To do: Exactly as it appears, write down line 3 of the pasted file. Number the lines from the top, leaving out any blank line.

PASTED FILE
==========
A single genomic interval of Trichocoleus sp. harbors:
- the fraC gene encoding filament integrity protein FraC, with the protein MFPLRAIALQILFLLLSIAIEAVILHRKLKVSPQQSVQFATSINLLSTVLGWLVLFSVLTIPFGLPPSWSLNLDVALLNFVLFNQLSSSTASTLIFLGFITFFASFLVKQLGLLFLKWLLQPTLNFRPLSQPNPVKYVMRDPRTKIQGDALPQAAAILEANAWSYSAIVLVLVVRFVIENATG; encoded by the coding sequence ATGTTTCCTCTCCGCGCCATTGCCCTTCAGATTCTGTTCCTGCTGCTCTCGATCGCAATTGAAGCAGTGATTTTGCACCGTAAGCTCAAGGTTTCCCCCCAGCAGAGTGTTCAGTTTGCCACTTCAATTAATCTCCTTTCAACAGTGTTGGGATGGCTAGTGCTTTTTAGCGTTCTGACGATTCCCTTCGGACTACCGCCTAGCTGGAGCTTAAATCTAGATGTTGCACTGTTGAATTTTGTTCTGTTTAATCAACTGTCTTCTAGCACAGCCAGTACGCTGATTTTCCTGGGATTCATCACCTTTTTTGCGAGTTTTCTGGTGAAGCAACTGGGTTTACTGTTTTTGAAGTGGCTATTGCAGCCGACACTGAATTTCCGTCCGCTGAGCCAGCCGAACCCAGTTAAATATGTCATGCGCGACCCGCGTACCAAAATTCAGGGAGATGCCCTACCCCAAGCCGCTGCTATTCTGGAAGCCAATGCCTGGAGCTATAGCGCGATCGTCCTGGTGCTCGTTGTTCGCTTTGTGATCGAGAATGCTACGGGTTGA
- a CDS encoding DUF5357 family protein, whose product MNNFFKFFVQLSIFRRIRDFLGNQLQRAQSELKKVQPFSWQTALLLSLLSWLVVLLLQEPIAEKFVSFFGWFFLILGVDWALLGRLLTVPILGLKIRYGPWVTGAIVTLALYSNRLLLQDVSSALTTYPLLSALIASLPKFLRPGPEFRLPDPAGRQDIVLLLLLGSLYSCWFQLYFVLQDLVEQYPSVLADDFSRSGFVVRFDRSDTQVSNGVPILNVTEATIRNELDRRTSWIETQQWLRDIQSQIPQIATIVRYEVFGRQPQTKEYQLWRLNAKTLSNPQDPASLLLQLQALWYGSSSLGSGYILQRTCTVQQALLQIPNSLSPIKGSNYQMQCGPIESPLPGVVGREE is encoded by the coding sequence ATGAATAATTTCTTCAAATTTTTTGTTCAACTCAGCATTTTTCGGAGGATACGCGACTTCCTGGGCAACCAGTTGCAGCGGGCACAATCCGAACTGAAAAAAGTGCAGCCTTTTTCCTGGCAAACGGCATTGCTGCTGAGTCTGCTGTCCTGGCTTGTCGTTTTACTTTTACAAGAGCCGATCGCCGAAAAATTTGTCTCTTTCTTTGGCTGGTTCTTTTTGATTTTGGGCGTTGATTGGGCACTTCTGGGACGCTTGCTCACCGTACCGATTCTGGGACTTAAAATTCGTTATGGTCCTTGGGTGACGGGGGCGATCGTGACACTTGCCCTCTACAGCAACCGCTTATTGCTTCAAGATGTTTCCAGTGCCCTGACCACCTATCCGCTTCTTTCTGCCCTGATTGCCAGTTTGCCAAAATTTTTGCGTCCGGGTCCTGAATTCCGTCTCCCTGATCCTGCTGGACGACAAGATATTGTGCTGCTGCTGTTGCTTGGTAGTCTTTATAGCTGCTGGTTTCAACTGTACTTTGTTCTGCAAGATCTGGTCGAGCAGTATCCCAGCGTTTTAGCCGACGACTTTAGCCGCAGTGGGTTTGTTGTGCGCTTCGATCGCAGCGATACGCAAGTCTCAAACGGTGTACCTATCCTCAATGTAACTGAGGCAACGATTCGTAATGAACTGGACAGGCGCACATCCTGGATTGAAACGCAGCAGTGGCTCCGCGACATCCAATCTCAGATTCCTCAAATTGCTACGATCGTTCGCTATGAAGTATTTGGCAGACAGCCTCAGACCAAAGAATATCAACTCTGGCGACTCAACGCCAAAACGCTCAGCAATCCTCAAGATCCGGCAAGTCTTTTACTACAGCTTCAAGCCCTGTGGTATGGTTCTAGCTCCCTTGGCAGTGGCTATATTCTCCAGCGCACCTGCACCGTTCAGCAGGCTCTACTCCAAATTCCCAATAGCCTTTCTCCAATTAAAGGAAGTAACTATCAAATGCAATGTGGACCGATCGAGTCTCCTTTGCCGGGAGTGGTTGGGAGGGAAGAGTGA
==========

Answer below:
- a CDS encoding DUF5357 family protein, whose product MNNFFKFFVQLSIFRRIRDFLGNQLQRAQSELKKVQPFSWQTALLLSLLSWLVVLLLQEPIAEKFVSFFGWFFLILGVDWALLGRLLTVPILGLKIRYGPWVTGAIVTLALYSNRLLLQDVSSALTTYPLLSALIASLPKFLRPGPEFRLPDPAGRQDIVLLLLLGSLYSCWFQLYFVLQDLVEQYPSVLADDFSRSGFVVRFDRSDTQVSNGVPILNVTEATIRNELDRRTSWIETQQWLRDIQSQIPQIATIVRYEVFGRQPQTKEYQLWRLNAKTLSNPQDPASLLLQLQALWYGSSSLGSGYILQRTCTVQQALLQIPNSLSPIKGSNYQMQCGPIESPLPGVVGREE is encoded by the coding sequence ATGAATAATTTCTTCAAATTTTTTGTTCAACTCAGCATTTTTCGGAGGATACGCGACTTCCTGGGCAACCAGTTGCAGCGGGCACAATCCGAACTGAAAAAAGTGCAGCCTTTTTCCTGGCAAACGGCATTGCTGCTGAGTCTGCTGTCCTGGCTTGTCGTTTTACTTTTACAAGAGCCGATCGCCGAAAAATTTGTCTCTTTCTTTGGCTGGTTCTTTTTGATTTTGGGCGTTGATTGGGCACTTCTGGGACGCTTGCTCACCGTACCGATTCTGGGACTTAAAATTCGTTATGGTCCTTGGGTGACGGGGGCGATCGTGACACTTGCCCTCTACAGCAACCGCTTATTGCTTCAAGATGTTTCCAGTGCCCTGACCACCTATCCGCTTCTTTCTGCCCTGATTGCCAGTTTGCCAAAATTTTTGCGTCCGGGTCCTGAATTCCGTCTCCCTGATCCTGCTGGACGACAAGATATTGTGCTGCTGCTGTTGCTTGGTAGTCTTTATAGCTGCTGGTTTCAACTGTACTTTGTTCTGCAAGATCTGGTCGAGCAGTATCCCAGCGTTTTAGCCGACGACTTTAGCCGCAGTGGGTTTGTTGTGCGCTTCGATCGCAGCGATACGCAAGTCTCAAACGGTGTACCTATCCTCAATGTAACTGAGGCAACGATTCGTAATGAACTGGACAGGCGCACATCCTGGATTGAAACGCAGCAGTGGCTCCGCGACATCCAATCTCAGATTCCTCAAATTGCTACGATCGTTCGCTATGAAGTATTTGGCAGACAGCCTCAGACCAAAGAATATCAACTCTGGCGACTCAACGCCAAAACGCTCAGCAATCCTCAAGATCCGGCAAGTCTTTTACTACAGCTTCAAGCCCTGTGGTATGGTTCTAGCTCCCTTGGCAGTGGCTATATTCTCCAGCGCACCTGCACCGTTCAGCAGGCTCTACTCCAAATTCCCAATAGCCTTTCTCCAATTAAAGGAAGTAACTATCAAATGCAATGTGGACCGATCGAGTCTCCTTTGCCGGGAGTGGTTGGGAGGGAAGAGTGA